The Joplin region, anchored by the Joplin, Missouri, metropolitan area, the Pittsburg, Kansas and the Miami, Oklahoma, micropolitan area, offers a quality business climate. The area’s market reach, productive workforce, reasonable operating cost and high quality of living make the Joplin region an ideal location.
The Joplin region’s central location is enhanced with great transportation routes. The region is near the population center of the United States. Central to the North American market, the area is nearly equal distance from Los Angeles and New York as well as the Mexican and Canadian borders. The region has north-south highway access on U.S. 69 and I-49 and east-west interstate access on I-44.
Cultural enthusiasts, artists, performers, extreme sportsmen and nature lovers can all find a place in the Joplin region to call home. Parks, museums, wildlife and entertainment characterize the Joplin region’s quality of life. The area is home to an eclectic blend of entertainment venues and festivals. Shoppers and diners delight in the variety of shopping and eateries offered throughout the region. The region boasts award-winning public schools and numerous private school options. Quality medical care options are offered by two major medical centers and four other hospitals. Central, connected and capable, the Joplin region is a great place for business.
Situated at the confluence of the Columbia, Snake and Yakima Rivers in southeast Washington, the Tri-Cities represent the Kennewick-Pasco-Richland Metropolitan Statistical Area in Benton and Franklin counties.
The Tri-Cities community is located three and a half hours from Portland, Oregon, and Seattle, Washington, and is the fourth-largest MSA. Since 2000, it has been named the fastest-growing metro in Washington State. The current population estimate is 250,000.
The Tri-Cities is the Northwest’s most exciting growth region. Efficient air, water, rail and ground transportation, stable business environment, advanced health care technology and excellent educational systems are just a few reasons the Tri-Cities is a great place to work, live and play.
The region’s economy is anchored in agriculture, bio and high-technology, manufacturing, service industry and government. Major employers include Battelle/Pacific Northwest Nationals Laboratory, URS, CH2M Hill, ConAgra Foods Lamb Weston, Bechtel National, Kadlec Medical Center, Amazon.com, Tyson Fresh Meats and Lockheed Martin. Farms cover more than a million acres with potatoes, wheat, apples, wine grapes, alfalfa, blueberries, asparagus, corn and hops being the largest producers. Much is shipped from the port facilities to the Pacific Rim and by Railex to major cities on the East Coast.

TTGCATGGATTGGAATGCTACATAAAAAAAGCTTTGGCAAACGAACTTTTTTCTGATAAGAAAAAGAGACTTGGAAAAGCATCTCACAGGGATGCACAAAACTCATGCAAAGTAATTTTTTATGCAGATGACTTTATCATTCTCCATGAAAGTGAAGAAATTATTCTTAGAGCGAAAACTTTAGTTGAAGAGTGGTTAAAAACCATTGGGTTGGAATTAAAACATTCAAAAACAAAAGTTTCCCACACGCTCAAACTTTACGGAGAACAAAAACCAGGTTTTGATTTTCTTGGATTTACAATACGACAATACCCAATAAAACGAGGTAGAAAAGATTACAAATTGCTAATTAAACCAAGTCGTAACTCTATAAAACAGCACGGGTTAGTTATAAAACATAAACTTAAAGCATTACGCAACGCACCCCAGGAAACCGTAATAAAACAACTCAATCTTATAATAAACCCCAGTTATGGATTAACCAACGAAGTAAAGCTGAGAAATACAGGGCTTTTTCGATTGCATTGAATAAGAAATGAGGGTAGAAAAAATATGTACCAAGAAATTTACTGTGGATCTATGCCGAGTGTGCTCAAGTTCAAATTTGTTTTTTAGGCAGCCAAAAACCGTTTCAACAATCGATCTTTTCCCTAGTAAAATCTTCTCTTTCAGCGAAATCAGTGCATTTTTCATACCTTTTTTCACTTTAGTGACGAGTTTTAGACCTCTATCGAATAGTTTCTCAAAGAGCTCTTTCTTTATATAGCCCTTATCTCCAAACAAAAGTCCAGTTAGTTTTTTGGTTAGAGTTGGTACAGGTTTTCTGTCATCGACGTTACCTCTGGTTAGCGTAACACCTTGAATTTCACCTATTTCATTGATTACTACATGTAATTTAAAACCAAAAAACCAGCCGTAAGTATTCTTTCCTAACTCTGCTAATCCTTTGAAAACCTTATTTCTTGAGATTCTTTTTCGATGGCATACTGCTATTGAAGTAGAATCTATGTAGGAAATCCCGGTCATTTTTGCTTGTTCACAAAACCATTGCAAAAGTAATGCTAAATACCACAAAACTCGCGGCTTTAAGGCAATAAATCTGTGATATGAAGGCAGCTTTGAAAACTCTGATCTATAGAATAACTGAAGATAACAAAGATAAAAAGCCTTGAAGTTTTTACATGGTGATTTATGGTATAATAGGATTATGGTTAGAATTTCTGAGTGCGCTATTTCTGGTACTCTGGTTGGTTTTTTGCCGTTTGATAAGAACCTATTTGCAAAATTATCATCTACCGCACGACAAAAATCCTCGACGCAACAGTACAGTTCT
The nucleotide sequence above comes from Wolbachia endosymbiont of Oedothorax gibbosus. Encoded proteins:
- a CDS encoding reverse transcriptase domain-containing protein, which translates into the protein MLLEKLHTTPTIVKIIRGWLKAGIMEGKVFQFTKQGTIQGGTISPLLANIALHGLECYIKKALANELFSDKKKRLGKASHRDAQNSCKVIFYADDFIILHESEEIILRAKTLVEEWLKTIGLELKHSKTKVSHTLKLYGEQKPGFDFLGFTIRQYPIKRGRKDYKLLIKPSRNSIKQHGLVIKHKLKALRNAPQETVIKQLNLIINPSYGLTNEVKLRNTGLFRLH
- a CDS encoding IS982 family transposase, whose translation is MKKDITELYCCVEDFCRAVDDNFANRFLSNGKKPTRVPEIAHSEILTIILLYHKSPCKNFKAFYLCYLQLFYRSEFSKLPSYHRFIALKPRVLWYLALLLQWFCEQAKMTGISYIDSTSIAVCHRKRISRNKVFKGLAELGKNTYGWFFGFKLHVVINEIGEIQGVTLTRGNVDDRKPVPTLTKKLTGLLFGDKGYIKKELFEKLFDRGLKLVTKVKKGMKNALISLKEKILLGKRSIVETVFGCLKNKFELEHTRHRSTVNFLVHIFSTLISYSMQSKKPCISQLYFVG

The Tri-Cities offers breathtaking parks, nostalgic downtown areas, upscale dining, retail options, art galleries, antique shops and a variety of entertainment venues including Broadway shows and musicals.
Many are discovering, Kentucky is more than just a great place to vacation. People from all walks of life find that moving to and working in the Bluegrass State helps improve their everyday quality of life.
How? In addition to the fourth-lowest cost of living, low taxes and the sixth-lowest housing costs in the U.S., Kentucky also helps its citizens maintain a healthier work/life balance. Kentuckians enjoy the third-lowest average commute time east of the Mississippi River, which means living and working in Kentucky can add an hour or more of free time to employees’ day – time saved by not sitting in traffic. In fact, Louisville, Kentucky’s largest city, was named by Kiplinger’s as one of the “Ten Best Cities for Commuters” and chosen by the 2012 Conference of Mayors as “America’s Most Livable Large City.”
More and more companies are taking note, which is why Startup America recently ranked Kentucky second in the rate of new companies being formed per million residents. It also helps that the Bluegrass State has the lowest cost of doing business in the U.S., according to CNBC in 2012.
On Forbes’ list of “Best Places for Business and Careers,” Kentucky’s two largest cities, Louisville and Lexington, are both in the Top 50. Bowling Green, Elizabethtown and Owensboro are all in the Top 100 of Forbes’ “Best Small Places for Business and Careers.”
North Eastern Strategic Alliance (NESA), South Carolina
For many people, a vacation isn’t as simple as packing up the car and driving an hour to your desired destination. For those who work in the North Eastern Strategic Alliance (NESA) region of South Carolina, though, it is.